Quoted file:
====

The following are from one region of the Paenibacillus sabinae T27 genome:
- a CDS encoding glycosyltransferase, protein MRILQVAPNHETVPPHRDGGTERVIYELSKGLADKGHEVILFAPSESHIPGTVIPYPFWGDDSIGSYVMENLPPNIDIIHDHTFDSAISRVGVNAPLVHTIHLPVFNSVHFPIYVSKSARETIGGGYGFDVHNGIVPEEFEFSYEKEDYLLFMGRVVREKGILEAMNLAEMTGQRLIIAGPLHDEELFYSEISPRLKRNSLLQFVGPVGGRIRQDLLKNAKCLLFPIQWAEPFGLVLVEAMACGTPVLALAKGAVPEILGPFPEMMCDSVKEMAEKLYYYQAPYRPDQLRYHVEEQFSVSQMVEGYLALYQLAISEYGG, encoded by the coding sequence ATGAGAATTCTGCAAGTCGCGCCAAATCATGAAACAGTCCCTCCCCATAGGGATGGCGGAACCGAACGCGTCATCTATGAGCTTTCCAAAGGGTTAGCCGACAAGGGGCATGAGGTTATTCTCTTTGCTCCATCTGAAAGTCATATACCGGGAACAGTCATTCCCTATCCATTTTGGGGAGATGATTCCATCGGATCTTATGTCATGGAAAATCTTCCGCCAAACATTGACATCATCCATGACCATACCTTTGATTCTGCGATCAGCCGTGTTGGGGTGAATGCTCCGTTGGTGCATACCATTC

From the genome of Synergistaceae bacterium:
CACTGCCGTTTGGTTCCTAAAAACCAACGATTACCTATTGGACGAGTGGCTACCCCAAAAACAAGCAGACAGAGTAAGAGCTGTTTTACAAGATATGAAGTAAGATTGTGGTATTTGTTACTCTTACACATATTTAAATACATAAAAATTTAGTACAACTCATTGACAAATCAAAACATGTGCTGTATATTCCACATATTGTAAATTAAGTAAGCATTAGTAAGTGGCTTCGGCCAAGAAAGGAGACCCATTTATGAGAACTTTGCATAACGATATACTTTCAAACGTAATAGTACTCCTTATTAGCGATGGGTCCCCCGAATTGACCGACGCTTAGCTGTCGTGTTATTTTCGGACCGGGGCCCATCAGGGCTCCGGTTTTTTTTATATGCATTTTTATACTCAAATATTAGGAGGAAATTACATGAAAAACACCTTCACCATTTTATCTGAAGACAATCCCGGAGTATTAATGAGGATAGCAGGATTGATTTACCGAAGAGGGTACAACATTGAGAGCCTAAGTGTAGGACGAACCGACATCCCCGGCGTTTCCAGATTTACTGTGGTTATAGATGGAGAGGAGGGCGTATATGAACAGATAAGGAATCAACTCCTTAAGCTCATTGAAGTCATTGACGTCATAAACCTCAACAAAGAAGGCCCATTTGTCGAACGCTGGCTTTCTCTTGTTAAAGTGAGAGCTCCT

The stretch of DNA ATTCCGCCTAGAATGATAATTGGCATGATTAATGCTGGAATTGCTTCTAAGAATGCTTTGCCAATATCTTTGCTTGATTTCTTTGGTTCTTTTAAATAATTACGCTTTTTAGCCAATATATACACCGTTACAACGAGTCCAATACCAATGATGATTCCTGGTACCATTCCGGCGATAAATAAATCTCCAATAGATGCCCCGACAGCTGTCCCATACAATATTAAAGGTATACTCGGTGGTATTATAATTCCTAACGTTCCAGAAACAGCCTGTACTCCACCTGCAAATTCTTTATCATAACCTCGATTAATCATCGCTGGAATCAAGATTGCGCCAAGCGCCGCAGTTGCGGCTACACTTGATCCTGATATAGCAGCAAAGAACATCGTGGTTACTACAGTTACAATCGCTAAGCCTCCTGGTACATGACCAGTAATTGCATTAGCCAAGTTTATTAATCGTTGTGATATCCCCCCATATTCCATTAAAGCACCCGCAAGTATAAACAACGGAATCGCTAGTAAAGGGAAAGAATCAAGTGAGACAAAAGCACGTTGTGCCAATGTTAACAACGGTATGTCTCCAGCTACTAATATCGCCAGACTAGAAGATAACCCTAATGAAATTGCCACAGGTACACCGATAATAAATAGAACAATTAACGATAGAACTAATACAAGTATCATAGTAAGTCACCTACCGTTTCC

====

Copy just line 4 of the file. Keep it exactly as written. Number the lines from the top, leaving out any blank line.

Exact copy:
CACTGCCGTTTGGTTCCTAAAAACCAACGATTACCTATTGGACGAGTGGCTACCCCAAAAACAAGCAGACAGAGTAAGAGCTGTTTTACAAGATATGAAGTAAGATTGTGGTATTTGTTACTCTTACACATATTTAAATACATAAAAATTTAGTACAACTCATTGACAAATCAAAACATGTGCTGTATATTCCACATATTGTAAATTAAGTAAGCATTAGTAAGTGGCTTCGGCCAAGAAAGGAGACCCATTTATGAGAACTTTGCATAACGATATACTTTCAAACGTAATAGTACTCCTTATTAGCGATGGGTCCCCCGAATTGACCGACGCTTAGCTGTCGTGTTATTTTCGGACCGGGGCCCATCAGGGCTCCGGTTTTTTTTATATGCATTTTTATACTCAAATATTAGGAGGAAATTACATGAAAAACACCTTCACCATTTTATCTGAAGACAATCCCGGAGTATTAATGAGGATAGCAGGATTGATTTACCGAAGAGGGTACAACATTGAGAGCCTAAGTGTAGGACGAACCGACATCCCCGGCGTTTCCAGATTTACTGTGGTTATAGATGGAGAGGAGGGCGTATATGAACAGATAAGGAATCAACTCCTTAAGCTCATTGAAGTCATTGACGTCATAAACCTCAACAAAGAAGGCCCATTTGTCGAACGCTGGCTTTCTCTTGTTAAAGTGAGAGCTCCT